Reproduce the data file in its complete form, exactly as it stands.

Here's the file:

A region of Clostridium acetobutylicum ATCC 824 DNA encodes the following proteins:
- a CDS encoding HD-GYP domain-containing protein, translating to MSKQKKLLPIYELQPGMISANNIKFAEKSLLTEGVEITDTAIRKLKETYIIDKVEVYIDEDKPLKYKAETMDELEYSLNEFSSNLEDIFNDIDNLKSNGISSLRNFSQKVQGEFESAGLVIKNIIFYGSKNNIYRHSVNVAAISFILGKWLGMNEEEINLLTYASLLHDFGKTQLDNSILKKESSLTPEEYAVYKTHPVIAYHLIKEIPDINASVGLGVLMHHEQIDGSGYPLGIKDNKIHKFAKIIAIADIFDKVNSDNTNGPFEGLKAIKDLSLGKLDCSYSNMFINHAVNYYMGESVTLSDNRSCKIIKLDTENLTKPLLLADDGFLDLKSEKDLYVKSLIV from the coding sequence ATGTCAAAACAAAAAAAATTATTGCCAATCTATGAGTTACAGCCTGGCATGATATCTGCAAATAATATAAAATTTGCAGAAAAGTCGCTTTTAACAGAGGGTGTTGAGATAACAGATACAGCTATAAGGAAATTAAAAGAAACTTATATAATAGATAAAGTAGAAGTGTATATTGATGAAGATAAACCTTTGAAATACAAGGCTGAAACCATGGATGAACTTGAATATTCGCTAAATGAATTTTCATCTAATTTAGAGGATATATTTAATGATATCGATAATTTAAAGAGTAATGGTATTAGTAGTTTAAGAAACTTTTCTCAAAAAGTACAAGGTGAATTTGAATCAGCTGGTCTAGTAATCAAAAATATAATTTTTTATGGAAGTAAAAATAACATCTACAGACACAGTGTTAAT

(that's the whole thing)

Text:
A region of Clostridium acetobutylicum ATCC 824 DNA encodes the following proteins:
- a CDS encoding HD-GYP domain-containing protein, translating to MSKQKKLLPIYELQPGMISANNIKFAEKSLLTEGVEITDTAIRKLKETYIIDKVEVYIDEDKPLKYKAETMDELEYSLNEFSSNLEDIFNDIDNLKSNGISSLRNFSQKVQGEFESAGLVIKNIIFYGSKNNIYRHSVNVAAISFILGKWLGMNEEEINLLTYASLLHDFGKTQLDNSILKKESSLTPEEYAVYKTHPVIAYHLIKEIPDINASVGLGVLMHHEQIDGSGYPLGIKDNKIHKFAKIIAIADIFDKVNSDNTNGPFEGLKAIKDLSLGKLDCSYSNMFINHAVNYYMGESVTLSDNRSCKIIKLDTENLTKPLLLADDGFLDLKSEKDLYVKSLIV from the coding sequence ATGTCAAAACAAAAAAAATTATTGCCAATCTATGAGTTACAGCCTGGCATGATATCTGCAAATAATATAAAATTTGCAGAAAAGTCGCTTTTAACAGAGGGTGTTGAGATAACAGATACAGCTATAAGGAAATTAAAAGAAACTTATATAATAGATAAAGTAGAAGTGTATATTGATGAAGATAAACCTTTGAAATACAAGGCTGAAACCATGGATGAACTTGAATATTCGCTAAATGAATTTTCATCTAATTTAGAGGATATATTTAATGATATCGATAATTTAAAGAGTAATGGTATTAGTAGTTTAAGAAACTTTTCTCAAAAAGTACAAGGTGAATTTGAATCAGCTGGTCTAGTAATCAAAAATATAATTTTTTATGGAAGTAAAAATAACATCTACAGACACAGTGTTAAT